The author covers Magic and Enigma on the Allied side and the activities of the Tokumu Han on the Japanese side. The article was published before the main revelations about Ultra. A reproduction of the Chicago Tribune's infamous dispatch on the Battle of Midway appears on p. 21.

Arieff, Irwin "France Says Spy Case Will Not Harm NATO Ties." Reuters, 4 Nov. 1998.

The French government said on 3 November 1998 that "its often troubled ties to NATO would not be harmed by charges that a French army officer working in the alliance's Brussels headquarters had been spying for Yugoslavia. But officials conceded the French military had been shaken by disclosure that Major Pierre Bunel, 46, was in custody in Paris on suspicion of giving Belgrade secret NATO plans for possible air strikes on Serbia to resolve the crisis in Kosovo."


Arif, Khalid Muhammad. Khaki Shadows: Pakistan 1947-1997. Karachi: Oxford University Press 2001.

For Arazi, JIH 2.2, this book "provides some of the raw material" for a history of Pakistan's Inter-Services Intelligence (ISI), offering "tantalizingly illuminating glimpses into its modus operandi." However, the book "is mainly a memoir of a career in the Pakistani Army which brought [the author] the highest rank.... A staff officer with no specific intelligence training or experience, he was nevertheless closely involved in intelligence matters at the highest level, not least thanks to his close working relationship with [Zia ul-Haq's] powerful and long-serving ISI chief, General Akhtar Abd-ur-Rahman."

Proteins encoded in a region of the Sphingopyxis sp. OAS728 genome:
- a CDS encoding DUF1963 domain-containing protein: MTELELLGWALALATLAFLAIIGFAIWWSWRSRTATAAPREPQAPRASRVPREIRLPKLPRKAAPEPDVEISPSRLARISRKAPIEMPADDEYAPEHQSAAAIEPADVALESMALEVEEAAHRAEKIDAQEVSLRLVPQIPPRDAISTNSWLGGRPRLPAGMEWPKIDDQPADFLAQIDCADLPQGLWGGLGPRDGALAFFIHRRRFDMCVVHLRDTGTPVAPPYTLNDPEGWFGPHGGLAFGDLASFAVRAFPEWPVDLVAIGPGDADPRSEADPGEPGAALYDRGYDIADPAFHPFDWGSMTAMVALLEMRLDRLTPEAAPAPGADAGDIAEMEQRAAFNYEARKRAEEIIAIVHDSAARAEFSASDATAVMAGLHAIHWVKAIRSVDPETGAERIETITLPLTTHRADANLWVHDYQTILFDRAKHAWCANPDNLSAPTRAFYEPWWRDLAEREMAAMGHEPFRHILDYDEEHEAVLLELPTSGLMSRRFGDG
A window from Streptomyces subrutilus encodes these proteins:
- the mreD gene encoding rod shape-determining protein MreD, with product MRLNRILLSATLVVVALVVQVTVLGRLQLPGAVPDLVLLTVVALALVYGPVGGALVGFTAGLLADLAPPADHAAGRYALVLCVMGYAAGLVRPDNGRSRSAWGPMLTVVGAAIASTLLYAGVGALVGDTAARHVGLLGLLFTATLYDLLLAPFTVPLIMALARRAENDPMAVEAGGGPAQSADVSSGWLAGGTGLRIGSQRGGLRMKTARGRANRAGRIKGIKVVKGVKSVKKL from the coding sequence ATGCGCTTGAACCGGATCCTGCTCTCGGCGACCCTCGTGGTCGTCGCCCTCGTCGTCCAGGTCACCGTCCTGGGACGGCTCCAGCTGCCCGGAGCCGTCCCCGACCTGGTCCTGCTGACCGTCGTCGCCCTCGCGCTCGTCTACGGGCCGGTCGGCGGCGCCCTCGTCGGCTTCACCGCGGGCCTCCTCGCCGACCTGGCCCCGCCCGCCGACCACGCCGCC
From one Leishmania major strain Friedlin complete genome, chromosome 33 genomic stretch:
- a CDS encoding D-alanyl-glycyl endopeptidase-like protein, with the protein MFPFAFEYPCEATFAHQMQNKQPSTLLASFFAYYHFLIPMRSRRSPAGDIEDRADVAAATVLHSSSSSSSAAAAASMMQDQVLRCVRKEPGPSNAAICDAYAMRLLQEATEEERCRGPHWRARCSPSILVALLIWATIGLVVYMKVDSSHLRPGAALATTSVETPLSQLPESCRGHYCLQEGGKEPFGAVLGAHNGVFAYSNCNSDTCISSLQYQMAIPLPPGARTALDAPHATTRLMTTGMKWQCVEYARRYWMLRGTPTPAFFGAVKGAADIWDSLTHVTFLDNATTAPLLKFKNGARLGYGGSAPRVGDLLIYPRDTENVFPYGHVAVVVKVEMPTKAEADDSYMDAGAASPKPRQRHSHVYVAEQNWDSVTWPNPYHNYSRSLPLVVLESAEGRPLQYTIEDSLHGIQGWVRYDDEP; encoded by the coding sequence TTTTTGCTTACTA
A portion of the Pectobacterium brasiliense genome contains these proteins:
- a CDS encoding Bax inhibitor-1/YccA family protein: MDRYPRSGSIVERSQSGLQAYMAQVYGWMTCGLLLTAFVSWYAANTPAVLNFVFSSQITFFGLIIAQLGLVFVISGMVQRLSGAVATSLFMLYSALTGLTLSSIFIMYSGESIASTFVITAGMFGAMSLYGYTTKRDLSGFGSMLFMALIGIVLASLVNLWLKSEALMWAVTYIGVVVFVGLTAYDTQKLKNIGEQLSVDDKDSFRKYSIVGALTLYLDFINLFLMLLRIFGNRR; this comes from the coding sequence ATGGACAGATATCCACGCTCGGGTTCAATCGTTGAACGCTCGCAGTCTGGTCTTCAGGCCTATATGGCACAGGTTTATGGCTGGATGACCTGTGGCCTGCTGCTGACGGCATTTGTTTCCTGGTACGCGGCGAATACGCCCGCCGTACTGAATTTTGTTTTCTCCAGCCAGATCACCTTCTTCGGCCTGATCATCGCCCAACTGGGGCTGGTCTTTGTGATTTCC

Ariga Tsutao. Nihon Riku-Kaigun no joho kiko to sono katsudo [Japanese Army and Navy Intelligence Organs and Their Activities]. Tokyo: Kindai Bungeisha, 1994. [Mercado, Studies 46.4/fn. 2]


Aris, Ben. "Fresh Stasi Files Could Name German MPs." The Guardian, 8 Jul. 2003. []

"The CIA has handed over to the German authorities highly sensitive files that name tens of thousands of former East German secret service agents.... The so-called Rosewood files contain more than 200,000 names, including up to 50,000 active Stasi agents who have so far escaped detection."